The exhibit “Advertising Type: Women in Digital Design” runs from April 27—Nov 5, 2023, in New York City, giving the limelight to 15 female designers who are expanding the world of experimental type design. Created in partnership between Poster House, Ksenya Samarskaya (formerly from Type Directors Club) and Amber Weaver of You Creative Media, the showcase aims to increase the visibility of designing women and promote further diversity and inclusion across the industry.
We at Readymag were interested in digging into the context and ideas behind the exhibition. Below, the curators and several of the featured designers share how the showcase came to be.
Defying the status quo
The design field, like many others, faces significant gender imbalance, with various pervasive factors that contribute to the exclusionary status of women. In the early twentieth century, art schools in Europe and North America shifted their focus toward training a professional class of designers; however, traditional gender roles meant that women were sidelined, as they were considered less suitable for creative leadership. “By default, the design and creative field has long been dominated by white men. Culturally, our default is to assume a male artist or a male hand in something,” explains Angelina Lippert, Chief Curator and Director of Content of Poster House.
Historically, the craft of producing fonts was passed down as a family business. Type design was a highly specialized field accessible only to a select few with extensive knowledge of traditional techniques and equipment. In the early and mid-twentieth century, women were present in the type design trade, but their contributions were largely overlooked. They were often assigned tasks that required physical labor, such as cleaning and organizing, rather than strategic thinking roles. This gendered distribution of responsibilities further perpetuated the invisibility of women within the field. Amber Weaver, founder and designer behind You Creative Media, who participated in devising the concept of the exhibition, explains: “In the past, there have been some really amazing female designers who worked on the production of fonts along with men, but their work was not credited, and it sunk down in history. This fact actually inspired this exhibition.”
Things began changing in the second half of the ‘80s: with the introduction of digital tools and software, designers had the chance to create typefaces on computers, eliminating the need for costly materials and equipment, and with it, the hierarchy of the traditional office. The advancement of technology allowed a wider range of people to experiment with typefaces, which gave rise to a vibrant and wild era in type design. Working together, Amber Weaver, Ksenya Samarskaya, and Angelina Lippert set out to investigate how women and nonbinary designers continue to push the edges of type design in the present.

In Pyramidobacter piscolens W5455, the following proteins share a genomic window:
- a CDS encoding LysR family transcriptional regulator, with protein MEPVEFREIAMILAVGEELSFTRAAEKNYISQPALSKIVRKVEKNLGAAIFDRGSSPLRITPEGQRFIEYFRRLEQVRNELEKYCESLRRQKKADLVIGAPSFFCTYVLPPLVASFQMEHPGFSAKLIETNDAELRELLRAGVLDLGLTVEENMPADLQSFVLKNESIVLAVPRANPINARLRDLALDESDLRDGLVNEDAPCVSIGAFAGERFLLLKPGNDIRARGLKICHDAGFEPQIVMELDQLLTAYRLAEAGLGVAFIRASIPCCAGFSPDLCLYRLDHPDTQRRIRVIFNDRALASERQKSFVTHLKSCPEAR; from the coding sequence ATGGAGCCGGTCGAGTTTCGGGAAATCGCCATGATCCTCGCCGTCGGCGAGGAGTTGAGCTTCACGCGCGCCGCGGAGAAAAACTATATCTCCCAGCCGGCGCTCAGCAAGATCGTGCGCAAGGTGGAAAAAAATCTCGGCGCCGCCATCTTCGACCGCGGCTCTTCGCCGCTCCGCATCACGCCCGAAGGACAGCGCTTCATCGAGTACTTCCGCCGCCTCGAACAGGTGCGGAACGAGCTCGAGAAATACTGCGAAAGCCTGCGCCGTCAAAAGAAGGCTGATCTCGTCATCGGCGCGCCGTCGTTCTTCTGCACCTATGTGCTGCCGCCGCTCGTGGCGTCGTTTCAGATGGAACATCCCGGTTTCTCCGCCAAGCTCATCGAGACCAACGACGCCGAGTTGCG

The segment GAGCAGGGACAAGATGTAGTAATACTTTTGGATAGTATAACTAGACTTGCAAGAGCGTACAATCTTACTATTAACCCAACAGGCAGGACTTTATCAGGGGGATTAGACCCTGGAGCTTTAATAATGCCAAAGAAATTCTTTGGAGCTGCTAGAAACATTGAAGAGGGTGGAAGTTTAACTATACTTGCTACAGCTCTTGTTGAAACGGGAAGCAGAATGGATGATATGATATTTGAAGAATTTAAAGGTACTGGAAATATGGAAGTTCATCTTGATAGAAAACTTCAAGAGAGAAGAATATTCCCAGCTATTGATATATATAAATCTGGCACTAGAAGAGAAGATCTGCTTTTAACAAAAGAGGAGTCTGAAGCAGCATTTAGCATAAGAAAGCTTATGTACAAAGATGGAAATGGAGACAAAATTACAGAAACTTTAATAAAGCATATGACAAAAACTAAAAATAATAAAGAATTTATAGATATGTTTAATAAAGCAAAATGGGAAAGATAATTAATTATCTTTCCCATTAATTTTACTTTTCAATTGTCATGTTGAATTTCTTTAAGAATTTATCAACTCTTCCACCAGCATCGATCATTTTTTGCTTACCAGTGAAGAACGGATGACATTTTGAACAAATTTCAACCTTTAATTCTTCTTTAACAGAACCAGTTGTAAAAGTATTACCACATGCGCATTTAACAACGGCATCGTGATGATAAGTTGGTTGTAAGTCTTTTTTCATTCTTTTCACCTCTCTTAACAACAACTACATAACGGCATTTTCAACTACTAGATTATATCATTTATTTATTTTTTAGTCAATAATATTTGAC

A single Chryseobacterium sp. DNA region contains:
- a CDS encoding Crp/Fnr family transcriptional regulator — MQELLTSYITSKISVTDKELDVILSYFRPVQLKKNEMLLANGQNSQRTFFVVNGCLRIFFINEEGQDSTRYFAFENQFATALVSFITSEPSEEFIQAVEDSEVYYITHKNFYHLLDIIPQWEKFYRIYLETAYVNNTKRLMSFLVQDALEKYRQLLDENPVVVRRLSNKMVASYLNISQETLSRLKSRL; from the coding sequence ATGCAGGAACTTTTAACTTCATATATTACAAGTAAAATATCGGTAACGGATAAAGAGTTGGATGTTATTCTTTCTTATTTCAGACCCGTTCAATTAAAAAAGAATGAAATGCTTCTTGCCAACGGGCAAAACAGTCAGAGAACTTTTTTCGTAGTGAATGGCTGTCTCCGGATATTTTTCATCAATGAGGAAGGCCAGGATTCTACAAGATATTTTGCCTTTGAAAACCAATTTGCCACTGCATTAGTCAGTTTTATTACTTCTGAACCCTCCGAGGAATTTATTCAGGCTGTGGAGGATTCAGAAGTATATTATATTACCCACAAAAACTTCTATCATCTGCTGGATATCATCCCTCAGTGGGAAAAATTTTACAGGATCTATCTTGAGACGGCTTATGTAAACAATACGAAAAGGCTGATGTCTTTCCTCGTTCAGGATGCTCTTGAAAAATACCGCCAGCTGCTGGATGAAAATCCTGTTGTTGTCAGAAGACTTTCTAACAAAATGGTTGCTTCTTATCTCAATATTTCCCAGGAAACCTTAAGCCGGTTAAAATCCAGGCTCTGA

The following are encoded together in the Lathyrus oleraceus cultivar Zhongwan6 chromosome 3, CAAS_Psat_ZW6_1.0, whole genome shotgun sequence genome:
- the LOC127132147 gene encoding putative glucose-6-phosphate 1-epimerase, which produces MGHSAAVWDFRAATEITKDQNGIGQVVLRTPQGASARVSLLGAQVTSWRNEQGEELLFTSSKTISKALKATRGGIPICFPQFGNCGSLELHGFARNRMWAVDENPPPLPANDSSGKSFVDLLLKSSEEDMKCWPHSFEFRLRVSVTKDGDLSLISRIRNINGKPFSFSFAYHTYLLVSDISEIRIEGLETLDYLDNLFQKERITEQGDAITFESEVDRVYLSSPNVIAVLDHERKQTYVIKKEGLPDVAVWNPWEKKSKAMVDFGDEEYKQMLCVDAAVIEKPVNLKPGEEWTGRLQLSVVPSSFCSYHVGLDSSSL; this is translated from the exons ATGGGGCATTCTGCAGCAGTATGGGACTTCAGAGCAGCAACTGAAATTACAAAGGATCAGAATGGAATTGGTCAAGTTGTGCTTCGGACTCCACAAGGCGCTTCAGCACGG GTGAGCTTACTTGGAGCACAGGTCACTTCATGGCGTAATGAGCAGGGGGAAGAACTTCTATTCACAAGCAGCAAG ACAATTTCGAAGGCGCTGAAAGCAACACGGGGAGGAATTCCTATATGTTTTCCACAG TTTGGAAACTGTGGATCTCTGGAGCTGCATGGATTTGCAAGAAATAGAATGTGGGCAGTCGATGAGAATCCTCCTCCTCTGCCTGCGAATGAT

Céline Hurka—Dark Academia
Céline Hurka grew up in Southern Germany, studied graphic design at the Royal Academy of Art in The Hague, and now lives in the Netherlands. She mostly does freelance projects in the cultural field, where she plays a lot with fiction, emotion and atmosphere.
“Almost all of my work is developed in a completely autonomous environment. In 2021, I was fortunate to receive a grant that would cover my work for a year. Soon after, my roommate got COVID, so I decided to stay at a friend’s place with only my iPad. Out of boredom, I started a new typeface. For about 4 months, I spent hours digitally sketching and digitizing glyphs. This is how Dark Academia—a display monospace font that includes 26 letters and a bat—appeared. It took me 24 hours per letter to draw it. The typeface weaves together many personal and imaginary stories: it’s inspired by things like misty afternoons by the sea, lonely nighttime walks, unbearable yearning and limerence, by feeling melancholic and still having to work, and by losing myself in love and imagination. I imagined desolate places in pouring rain, and the whispers of a last goodbye in an alternate reality, like a dream.
Dark Academia is available for free on DaFont. Hence, I’ve seen it in lots of projects so far. For instance, last year’s graduation show at the Royal Academy of Art in The Hague featured huge vinyl lettering designed by Yana Abrasheva as part of the exhibition piece by artist Todor Rabadzhiyski. He didn't know it was my typeface, even though we vaguely knew each other.”
Muk is Mariela Monsalve—a graphic and type designer from Argentina. She teaches at the University of Buenos Aires and in the National University of Arts. Muk loves materials and experimentation, which is why, in addition to creating typefaces, she also makes huge letter installations as a part of the duo-collective Defrenéticas.
“I designed Elmira as my master’s graduation project. It started as an exploration on how an industrial power loom works and how it affects the letters found on clothing tags. I got inspired by the ‘Arazzi’ (tapestry) series by Italian conceptual artist Alighiero Boetti: after seeing it, I started to think about thread, grids, and letters made of textiles and textiles made with letters. Another thing that interested me was the transformation. When a tag is woven, the original letters are translated from digital to analogue. This is how Elmira became a sans family consisting of grotesque and “woven” styles, featuring horizontal and vertical weaves. The reverse of the Woven tags or Hang Tags have a lot of graphic value too, which is why they’re also featured as display cuts in the family.”